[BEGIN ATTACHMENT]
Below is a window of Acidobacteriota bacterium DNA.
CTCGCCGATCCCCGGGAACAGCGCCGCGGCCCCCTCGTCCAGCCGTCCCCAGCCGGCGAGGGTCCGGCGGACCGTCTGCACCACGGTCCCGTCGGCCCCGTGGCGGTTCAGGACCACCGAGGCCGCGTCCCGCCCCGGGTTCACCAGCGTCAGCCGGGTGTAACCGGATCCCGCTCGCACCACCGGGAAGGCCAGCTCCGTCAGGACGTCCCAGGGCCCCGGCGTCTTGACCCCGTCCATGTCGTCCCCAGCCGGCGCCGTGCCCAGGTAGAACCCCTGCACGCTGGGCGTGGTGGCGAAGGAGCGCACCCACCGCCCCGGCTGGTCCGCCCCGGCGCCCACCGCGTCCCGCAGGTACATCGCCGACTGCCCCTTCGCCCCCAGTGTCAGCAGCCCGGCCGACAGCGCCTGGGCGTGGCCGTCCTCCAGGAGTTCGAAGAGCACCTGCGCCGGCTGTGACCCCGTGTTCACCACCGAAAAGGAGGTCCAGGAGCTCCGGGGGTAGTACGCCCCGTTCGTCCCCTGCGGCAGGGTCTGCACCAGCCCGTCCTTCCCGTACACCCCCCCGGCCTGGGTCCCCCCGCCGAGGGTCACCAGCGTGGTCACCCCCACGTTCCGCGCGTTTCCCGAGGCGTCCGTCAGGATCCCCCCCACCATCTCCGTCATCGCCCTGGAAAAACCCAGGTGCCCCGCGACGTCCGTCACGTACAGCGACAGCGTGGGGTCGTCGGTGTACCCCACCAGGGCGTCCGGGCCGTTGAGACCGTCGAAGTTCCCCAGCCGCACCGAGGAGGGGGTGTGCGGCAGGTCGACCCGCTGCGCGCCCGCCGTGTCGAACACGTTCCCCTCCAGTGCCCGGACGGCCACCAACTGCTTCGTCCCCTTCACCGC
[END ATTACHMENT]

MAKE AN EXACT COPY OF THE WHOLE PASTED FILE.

Below is a window of Acidobacteriota bacterium DNA.
CTCGCCGATCCCCGGGAACAGCGCCGCGGCCCCCTCGTCCAGCCGTCCCCAGCCGGCGAGGGTCCGGCGGACCGTCTGCACCACGGTCCCGTCGGCCCCGTGGCGGTTCAGGACCACCGAGGCCGCGTCCCGCCCCGGGTTCACCAGCGTCAGCCGGGTGTAACCGGATCCCGCTCGCACCACCGGGAAGGCCAGCTCCGTCAGGACGTCCCAGGGCCCCGGCGTCTTGACCCCGTCCATGTCGTCCCCAGCCGGCGCCGTGCCCAGGTAGAACCCCTGCACGCTGGGCGTGGTGGCGAAGGAGCGCACCCACCGCCCCGGCTGGTCCGCCCCGGCGCCCACCGCGTCCCGCAGGTACATCGCCGACTGCCCCTTCGCCCCCAGTGTCAGCAGCCCGGCCGACAGCGCCTGGGCGTGGCCGTCCTCCAGGAGTTCGAAGAGCACCTGCGCCGGCTGTGACCCCGTGTTCACCACCGAAAAGGAGGTCCAGGAGCTCCGGGGGTAGTACGCCCCGTTCGTCCCCTGCGGCAGGGTCTGCACCAGCCCGTCCTTCCCGTACACCCCCCCGGCCTGGGTCCCCCCGCCGAGGGTCACCAGCGTGGTCACCCCCACGTTCCGCGCGTTTCCCGAGGCGTCCGTCAGGATCCCCCCCACCATCTCCGTCATCGCCCTGGAAAAACCCAGGTGCCCCGCGACGTCCGTCACGTACAGCGACAGCGTGGGGTCGTCGGTGTACCCCACCAGGGCGTCCGGGCCGTTGAGACCGTCGAAGTTCCCCAGCCGCACCGAGGAGGGGGTGTGCGGCAGGTCGACCCGCTGCGCGCCCGCCGTGTCGAACACGTTCCCCTCCAGTGCCCGGACGGCCACCAACTGCTTCGTCCCCTTCACCGC